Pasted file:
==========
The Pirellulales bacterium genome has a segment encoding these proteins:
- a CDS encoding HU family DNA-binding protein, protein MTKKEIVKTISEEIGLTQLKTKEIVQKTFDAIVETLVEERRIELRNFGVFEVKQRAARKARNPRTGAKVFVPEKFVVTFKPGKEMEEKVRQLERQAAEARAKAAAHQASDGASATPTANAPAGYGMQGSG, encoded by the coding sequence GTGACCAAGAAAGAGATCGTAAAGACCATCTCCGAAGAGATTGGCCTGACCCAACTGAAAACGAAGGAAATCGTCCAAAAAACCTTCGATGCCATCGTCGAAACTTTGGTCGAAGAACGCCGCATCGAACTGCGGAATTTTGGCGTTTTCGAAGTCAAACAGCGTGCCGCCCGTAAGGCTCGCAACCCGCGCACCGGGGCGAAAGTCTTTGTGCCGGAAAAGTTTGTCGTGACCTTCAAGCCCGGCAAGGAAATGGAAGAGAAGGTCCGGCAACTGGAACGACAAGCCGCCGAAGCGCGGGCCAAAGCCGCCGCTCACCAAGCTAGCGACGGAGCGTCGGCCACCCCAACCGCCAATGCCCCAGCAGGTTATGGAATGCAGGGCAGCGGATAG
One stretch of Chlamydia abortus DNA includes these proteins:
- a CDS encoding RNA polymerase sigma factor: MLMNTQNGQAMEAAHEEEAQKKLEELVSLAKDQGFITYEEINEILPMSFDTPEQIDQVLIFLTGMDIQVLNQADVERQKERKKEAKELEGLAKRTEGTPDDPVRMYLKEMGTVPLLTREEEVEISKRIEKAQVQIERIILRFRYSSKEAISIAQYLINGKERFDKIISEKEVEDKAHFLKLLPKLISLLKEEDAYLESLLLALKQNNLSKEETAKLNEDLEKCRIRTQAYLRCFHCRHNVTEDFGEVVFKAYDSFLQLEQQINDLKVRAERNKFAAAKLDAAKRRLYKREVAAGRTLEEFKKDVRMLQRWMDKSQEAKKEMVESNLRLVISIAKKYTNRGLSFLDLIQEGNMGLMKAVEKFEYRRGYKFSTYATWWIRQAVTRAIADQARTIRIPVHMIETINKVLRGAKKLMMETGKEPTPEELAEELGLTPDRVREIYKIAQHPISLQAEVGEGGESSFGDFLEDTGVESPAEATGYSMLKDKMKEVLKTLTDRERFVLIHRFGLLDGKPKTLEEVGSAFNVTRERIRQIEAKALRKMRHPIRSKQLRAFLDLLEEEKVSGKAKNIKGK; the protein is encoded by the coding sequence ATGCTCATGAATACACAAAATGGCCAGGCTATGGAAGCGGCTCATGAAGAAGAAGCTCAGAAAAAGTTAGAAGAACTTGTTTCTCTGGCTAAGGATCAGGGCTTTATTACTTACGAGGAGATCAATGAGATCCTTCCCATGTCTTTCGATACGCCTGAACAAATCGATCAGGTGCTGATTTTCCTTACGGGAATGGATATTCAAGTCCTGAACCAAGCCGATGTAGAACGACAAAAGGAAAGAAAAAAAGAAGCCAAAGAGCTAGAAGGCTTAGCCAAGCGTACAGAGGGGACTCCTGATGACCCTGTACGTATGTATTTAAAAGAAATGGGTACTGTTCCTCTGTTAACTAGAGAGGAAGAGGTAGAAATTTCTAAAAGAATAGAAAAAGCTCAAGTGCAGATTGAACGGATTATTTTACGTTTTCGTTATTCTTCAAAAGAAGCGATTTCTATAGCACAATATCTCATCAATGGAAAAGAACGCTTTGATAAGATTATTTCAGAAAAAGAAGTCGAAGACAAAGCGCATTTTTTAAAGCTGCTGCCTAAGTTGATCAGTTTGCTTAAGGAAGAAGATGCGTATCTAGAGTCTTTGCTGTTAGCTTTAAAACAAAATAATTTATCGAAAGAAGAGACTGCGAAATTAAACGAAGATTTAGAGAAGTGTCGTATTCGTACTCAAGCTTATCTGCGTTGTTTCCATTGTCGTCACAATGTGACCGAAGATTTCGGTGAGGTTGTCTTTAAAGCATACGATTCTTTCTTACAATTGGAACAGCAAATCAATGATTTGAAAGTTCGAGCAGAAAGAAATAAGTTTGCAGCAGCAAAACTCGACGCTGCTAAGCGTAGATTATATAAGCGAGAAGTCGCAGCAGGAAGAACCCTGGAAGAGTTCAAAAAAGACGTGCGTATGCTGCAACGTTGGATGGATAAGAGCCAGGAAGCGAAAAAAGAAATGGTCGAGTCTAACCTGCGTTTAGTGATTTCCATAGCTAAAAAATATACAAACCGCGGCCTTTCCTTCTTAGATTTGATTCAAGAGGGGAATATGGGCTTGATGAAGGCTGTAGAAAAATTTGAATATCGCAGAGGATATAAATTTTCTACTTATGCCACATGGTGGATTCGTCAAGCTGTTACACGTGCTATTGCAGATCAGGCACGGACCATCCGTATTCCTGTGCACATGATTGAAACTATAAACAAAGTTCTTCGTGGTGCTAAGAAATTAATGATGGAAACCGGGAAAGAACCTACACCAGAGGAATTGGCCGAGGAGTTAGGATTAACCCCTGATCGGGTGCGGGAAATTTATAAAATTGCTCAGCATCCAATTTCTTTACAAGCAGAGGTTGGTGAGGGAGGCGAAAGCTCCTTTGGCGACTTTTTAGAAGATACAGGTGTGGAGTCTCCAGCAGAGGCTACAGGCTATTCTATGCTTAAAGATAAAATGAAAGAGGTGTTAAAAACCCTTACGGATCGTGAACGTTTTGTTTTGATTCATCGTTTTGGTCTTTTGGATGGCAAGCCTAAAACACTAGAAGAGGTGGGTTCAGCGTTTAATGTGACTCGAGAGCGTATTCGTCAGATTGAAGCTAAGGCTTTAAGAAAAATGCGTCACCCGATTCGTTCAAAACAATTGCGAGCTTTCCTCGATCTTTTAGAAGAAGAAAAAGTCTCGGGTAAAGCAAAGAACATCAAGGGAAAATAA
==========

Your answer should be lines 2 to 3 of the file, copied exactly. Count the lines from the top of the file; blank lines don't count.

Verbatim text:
- a CDS encoding HU family DNA-binding protein, protein MTKKEIVKTISEEIGLTQLKTKEIVQKTFDAIVETLVEERRIELRNFGVFEVKQRAARKARNPRTGAKVFVPEKFVVTFKPGKEMEEKVRQLERQAAEARAKAAAHQASDGASATPTANAPAGYGMQGSG, encoded by the coding sequence GTGACCAAGAAAGAGATCGTAAAGACCATCTCCGAAGAGATTGGCCTGACCCAACTGAAAACGAAGGAAATCGTCCAAAAAACCTTCGATGCCATCGTCGAAACTTTGGTCGAAGAACGCCGCATCGAACTGCGGAATTTTGGCGTTTTCGAAGTCAAACAGCGTGCCGCCCGTAAGGCTCGCAACCCGCGCACCGGGGCGAAAGTCTTTGTGCCGGAAAAGTTTGTCGTGACCTTCAAGCCCGGCAAGGAAATGGAAGAGAAGGTCCGGCAACTGGAACGACAAGCCGCCGAAGCGCGGGCCAAAGCCGCCGCTCACCAAGCTAGCGACGGAGCGTCGGCCACCCCAACCGCCAATGCCCCAGCAGGTTATGGAATGCAGGGCAGCGGATAG
One stretch of Chlamydia abortus DNA includes these proteins: